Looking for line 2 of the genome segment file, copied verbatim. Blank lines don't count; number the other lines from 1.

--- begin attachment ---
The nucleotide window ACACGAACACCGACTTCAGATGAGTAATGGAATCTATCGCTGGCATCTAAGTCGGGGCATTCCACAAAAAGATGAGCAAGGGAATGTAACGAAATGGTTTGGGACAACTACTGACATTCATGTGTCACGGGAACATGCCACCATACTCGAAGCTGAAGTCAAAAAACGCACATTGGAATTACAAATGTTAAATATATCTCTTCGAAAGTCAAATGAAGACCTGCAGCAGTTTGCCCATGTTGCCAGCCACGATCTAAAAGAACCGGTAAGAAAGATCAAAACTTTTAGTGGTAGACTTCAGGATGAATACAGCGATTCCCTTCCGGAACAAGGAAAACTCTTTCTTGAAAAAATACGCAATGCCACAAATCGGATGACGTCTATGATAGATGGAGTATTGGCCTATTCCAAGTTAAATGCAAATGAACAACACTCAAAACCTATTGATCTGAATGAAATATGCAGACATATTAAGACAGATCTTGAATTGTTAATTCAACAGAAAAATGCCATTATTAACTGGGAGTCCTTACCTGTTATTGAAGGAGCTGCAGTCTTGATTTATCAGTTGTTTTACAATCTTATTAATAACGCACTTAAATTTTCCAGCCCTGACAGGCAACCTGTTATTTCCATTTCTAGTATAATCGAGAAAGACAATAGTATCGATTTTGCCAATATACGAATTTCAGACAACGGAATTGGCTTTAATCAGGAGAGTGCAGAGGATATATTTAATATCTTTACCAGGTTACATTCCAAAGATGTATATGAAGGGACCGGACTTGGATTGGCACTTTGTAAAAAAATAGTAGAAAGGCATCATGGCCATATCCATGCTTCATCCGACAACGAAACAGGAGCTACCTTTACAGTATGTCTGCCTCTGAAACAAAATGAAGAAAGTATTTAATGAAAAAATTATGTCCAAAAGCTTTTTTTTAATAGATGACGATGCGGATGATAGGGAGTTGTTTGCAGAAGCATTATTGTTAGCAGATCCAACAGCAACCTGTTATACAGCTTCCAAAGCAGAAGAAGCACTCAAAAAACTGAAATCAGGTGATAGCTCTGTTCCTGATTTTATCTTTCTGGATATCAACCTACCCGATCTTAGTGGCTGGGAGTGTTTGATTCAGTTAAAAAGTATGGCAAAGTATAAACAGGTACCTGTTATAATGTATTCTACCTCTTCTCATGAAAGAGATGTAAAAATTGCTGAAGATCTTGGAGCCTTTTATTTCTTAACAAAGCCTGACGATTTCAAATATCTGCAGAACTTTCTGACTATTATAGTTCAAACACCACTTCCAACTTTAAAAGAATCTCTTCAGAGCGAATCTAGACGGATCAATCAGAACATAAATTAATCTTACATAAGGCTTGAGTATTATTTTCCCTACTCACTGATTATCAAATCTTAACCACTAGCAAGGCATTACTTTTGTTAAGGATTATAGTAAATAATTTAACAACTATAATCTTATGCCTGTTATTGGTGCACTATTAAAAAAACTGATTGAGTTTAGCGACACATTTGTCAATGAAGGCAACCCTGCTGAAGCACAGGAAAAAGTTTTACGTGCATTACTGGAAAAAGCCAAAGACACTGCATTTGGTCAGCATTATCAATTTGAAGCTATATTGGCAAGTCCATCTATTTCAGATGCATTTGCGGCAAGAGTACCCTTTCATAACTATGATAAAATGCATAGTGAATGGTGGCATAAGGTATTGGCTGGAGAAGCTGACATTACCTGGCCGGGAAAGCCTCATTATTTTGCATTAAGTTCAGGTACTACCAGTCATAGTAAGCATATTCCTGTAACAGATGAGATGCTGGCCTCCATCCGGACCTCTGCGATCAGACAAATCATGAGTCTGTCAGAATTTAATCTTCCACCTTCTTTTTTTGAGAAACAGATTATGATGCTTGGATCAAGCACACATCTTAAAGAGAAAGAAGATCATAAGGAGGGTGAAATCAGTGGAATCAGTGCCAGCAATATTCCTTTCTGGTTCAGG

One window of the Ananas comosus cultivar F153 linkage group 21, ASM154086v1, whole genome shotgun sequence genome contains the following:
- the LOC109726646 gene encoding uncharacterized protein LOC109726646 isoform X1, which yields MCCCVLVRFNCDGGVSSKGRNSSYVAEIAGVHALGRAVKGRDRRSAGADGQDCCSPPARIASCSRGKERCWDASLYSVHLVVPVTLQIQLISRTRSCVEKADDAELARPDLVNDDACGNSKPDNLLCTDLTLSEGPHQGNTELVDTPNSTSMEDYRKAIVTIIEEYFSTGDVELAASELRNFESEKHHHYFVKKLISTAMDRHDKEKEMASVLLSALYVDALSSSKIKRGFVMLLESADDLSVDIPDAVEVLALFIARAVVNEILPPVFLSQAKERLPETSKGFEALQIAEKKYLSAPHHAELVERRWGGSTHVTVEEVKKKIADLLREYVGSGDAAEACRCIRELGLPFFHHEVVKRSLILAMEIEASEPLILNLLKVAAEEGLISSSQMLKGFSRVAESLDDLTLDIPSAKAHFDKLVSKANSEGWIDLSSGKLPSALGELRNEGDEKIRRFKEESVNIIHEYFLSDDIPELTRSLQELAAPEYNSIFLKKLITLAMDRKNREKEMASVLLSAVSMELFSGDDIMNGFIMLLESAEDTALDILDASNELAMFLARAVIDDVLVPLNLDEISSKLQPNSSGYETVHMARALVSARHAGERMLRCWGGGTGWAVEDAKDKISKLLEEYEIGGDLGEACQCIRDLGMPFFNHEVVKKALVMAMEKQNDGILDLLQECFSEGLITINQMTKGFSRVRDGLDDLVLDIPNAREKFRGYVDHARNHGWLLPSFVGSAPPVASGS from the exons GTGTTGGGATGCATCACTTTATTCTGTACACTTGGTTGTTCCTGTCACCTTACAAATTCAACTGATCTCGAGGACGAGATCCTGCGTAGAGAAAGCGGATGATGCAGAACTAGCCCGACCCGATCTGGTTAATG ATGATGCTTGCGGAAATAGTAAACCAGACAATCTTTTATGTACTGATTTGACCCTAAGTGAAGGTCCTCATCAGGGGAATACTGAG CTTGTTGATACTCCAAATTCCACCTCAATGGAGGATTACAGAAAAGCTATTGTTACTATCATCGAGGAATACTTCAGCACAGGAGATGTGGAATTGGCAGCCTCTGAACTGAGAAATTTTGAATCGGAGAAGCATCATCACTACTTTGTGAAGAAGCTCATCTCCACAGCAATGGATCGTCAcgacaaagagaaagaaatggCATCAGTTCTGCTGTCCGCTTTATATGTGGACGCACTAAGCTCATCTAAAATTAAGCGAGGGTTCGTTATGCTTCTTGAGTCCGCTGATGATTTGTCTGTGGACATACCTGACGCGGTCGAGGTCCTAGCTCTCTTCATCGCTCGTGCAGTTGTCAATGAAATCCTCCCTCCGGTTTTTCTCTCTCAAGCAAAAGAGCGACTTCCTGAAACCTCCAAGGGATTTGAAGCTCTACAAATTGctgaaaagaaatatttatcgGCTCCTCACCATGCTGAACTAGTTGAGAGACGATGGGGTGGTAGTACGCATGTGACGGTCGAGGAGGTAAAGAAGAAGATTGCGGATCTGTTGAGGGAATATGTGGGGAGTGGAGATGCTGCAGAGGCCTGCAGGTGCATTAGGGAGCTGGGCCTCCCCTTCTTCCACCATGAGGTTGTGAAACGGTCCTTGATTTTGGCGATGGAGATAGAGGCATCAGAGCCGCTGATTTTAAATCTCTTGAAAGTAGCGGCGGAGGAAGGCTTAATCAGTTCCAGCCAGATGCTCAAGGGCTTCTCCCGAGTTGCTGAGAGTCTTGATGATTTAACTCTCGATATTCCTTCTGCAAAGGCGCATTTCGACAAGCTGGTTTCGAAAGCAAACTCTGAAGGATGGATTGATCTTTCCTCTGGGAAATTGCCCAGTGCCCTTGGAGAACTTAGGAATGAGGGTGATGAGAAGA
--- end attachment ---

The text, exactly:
One window of the Ananas comosus cultivar F153 linkage group 21, ASM154086v1, whole genome shotgun sequence genome contains the following: